Parents Sue School for Son’s Suicide

December 22, 2008 11:58 AM
by Shannon Firth
The parents of Jonathan King, a boy who hanged himself in a seclusion room used for time-outs, are suing the school he attended.

Boy Committed Suicide in Seclusion Room

In 2004, 13-year-old Jonathan King committed suicide in a seclusion room at his school in Gainesville, Ga. His parents, Don and Tina King, are suing the Alpine Program, an alternative school for children with behavioral problems, for wrongful death.

Although Jonathan’s parents were aware that children were given time-outs at school, as Tina King told CNN, "We thought that meant go sit in the corner and be quiet for a few minutes." Jonathan hanged himself with a cord given to him by a teacher to keep his pants up.

According to the Atlanta Journal-Constitution, Jonathan, who was diagnosed with ADHD at age 5, had been in and out of the Alpine Program three times since kindergarten. In his last two months, he was placed in seclusion 19 times, according to court reports. Usually his time-outs lasted 25 minutes or less, but twice he was held in seclusion for more than seven hours.

Phil Hartley, the lawyer representing Alpine, said that Georgia has no laws concerning the use of seclusion rooms and that under state law, the school cannot be held responsible for the actions of its students. He added that, though Jonathan had mentioned suicide numerous times, he told teachers he was joking.

Although teachers described Jonathan as physically aggressive toward other students, Don King told CNN, "He was a hugger, liked to go fishing with me and run after me saying, 'Daddy, when are we going to the lake?'"

Jane Hudson, an attorney with the National Disability Rights Network, told CNN that Jonathan’s case should be viewed as a warning. Last year, Clemson University researchers found that only a handful of states had established laws regarding seclusion rooms but 24 states had written guidelines. Texas has banned the rooms entirely, while Georgia has only recently started drafting seclusion room policies.

Leslie Morrison is a psychiatric nurse and attorney who led a 2007 investigation that uncovered six cases of abuse involving seclusion in schools. "What we found outrageous was that we went to the schools and asked to see the rooms and were denied,” Morrison told CNN. CNN’s requests to visit several schools’ seclusion rooms were also denied.

Opinion & Analysis: Seclusion rooms

Writing on his political blog The Reaction, Michael J.W. Stickings was disgusted by the story of Jonathan’s treatment and subsequent suicide. Stickings wrote, “Is this seriously how special-needs children ought to be treated? By being thrown into isolation? It makes you wonder how civilized our civilization really is.”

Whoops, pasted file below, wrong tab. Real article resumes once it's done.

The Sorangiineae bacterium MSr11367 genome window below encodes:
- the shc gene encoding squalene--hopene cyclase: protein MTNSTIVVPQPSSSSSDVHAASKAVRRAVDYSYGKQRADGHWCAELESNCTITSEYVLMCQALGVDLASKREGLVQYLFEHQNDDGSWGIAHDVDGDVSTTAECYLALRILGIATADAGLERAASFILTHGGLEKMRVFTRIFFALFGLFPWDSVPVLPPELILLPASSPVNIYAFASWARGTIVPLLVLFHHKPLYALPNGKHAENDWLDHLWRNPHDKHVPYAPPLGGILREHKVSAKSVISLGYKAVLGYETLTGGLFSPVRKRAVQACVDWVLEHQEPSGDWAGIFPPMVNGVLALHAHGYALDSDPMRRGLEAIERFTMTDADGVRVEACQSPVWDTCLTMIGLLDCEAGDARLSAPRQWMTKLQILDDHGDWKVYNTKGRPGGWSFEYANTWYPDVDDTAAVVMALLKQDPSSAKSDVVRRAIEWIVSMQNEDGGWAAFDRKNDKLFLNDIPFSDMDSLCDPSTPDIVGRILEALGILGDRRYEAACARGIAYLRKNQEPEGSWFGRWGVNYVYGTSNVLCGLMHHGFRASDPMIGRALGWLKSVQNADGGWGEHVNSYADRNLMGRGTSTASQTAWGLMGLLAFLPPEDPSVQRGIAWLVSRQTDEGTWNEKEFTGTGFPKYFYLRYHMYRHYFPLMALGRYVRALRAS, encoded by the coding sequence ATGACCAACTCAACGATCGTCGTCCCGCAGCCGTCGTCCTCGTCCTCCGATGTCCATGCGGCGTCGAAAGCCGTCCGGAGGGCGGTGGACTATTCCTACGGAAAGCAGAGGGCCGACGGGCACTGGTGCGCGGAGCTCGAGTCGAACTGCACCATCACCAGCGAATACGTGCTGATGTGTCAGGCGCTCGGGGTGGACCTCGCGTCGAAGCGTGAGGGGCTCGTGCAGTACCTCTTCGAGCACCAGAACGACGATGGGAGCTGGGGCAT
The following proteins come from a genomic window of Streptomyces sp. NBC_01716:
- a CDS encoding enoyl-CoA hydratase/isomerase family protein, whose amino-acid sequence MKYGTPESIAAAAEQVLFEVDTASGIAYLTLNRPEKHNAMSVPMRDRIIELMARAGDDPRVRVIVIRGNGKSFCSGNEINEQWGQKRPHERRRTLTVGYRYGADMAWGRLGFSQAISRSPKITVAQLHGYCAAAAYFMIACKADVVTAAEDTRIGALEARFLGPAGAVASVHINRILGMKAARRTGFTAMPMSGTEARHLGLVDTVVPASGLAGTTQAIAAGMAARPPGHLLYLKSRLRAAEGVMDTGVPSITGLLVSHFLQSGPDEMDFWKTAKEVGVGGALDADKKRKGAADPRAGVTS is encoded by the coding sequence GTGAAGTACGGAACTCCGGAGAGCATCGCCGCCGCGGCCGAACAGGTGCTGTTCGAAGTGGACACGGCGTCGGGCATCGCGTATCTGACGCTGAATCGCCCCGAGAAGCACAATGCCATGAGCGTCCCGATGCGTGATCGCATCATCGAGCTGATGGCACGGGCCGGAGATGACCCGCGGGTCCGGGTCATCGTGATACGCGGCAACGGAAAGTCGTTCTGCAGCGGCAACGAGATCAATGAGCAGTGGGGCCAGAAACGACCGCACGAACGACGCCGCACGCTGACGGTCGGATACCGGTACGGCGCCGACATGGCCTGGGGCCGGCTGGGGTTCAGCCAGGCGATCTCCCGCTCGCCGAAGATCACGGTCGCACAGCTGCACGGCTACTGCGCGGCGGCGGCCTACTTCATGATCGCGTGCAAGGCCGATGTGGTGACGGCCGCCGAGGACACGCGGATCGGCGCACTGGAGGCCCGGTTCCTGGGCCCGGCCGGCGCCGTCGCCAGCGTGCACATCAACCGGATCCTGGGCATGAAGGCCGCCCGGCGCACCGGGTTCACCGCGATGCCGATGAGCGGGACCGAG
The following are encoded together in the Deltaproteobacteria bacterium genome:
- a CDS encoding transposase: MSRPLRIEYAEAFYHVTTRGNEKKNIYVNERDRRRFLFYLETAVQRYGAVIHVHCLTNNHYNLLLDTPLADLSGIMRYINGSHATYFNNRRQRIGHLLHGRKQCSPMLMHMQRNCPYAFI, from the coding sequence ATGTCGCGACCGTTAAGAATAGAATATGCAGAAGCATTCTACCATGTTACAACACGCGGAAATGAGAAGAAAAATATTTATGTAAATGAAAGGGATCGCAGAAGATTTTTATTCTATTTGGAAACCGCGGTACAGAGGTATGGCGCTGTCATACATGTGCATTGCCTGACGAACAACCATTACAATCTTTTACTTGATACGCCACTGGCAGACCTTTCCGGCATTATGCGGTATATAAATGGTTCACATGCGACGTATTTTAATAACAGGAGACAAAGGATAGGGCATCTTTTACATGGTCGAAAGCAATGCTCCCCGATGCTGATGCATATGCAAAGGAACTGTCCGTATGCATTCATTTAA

Jeff Sharpless, a man who worked in residential treatment centers as a social worker for more than seven years, commented on the blog, Kreuzer’s Korner, “I am not defending seclusion rooms but it is sadly necessary for violent children with severe mental health problems.” However, Sharpless also added, “After my time in ‘treatment’ centers I would rather dig ditches. I advise any parent to avoid it if they can.”

Related Topic: “Restraint & Seclusion in California Schools”

A 2007 report from Protection & Advocacy, Inc. on the use of restraint and seclusion in California schools gave the state a failing grade. According to the summary, “School personnel applied restraint and seclusion techniques that are expressly prohibited and employed emergency interventions in situations that did not pose an imminent risk of harm.”

Historical Context: Restraint death database

For five months, the Hartford Courant investigated concerns over seclusion and restraint practices in psychiatric hospitals, group homes, centers for troubled youth and “retardation centers” throughout the country. From their research, they compiled a database of 142 deaths caused by such practices from 1988 to 1998.

Reference: Learning disabilities; ADHD

Albert Einstein, John Lennon, Winston Churchill, Walt Disney and many other great leaders and creative thinkers struggled with learning disabilities, but overcame them. To learn more, read findingDulcinea’s Web Guide to Learning Disabilities.

For more information on ADHD, including diagnosis, support and treatment information for children and adults, see findingDulcinea's Web Guide to ADHD.

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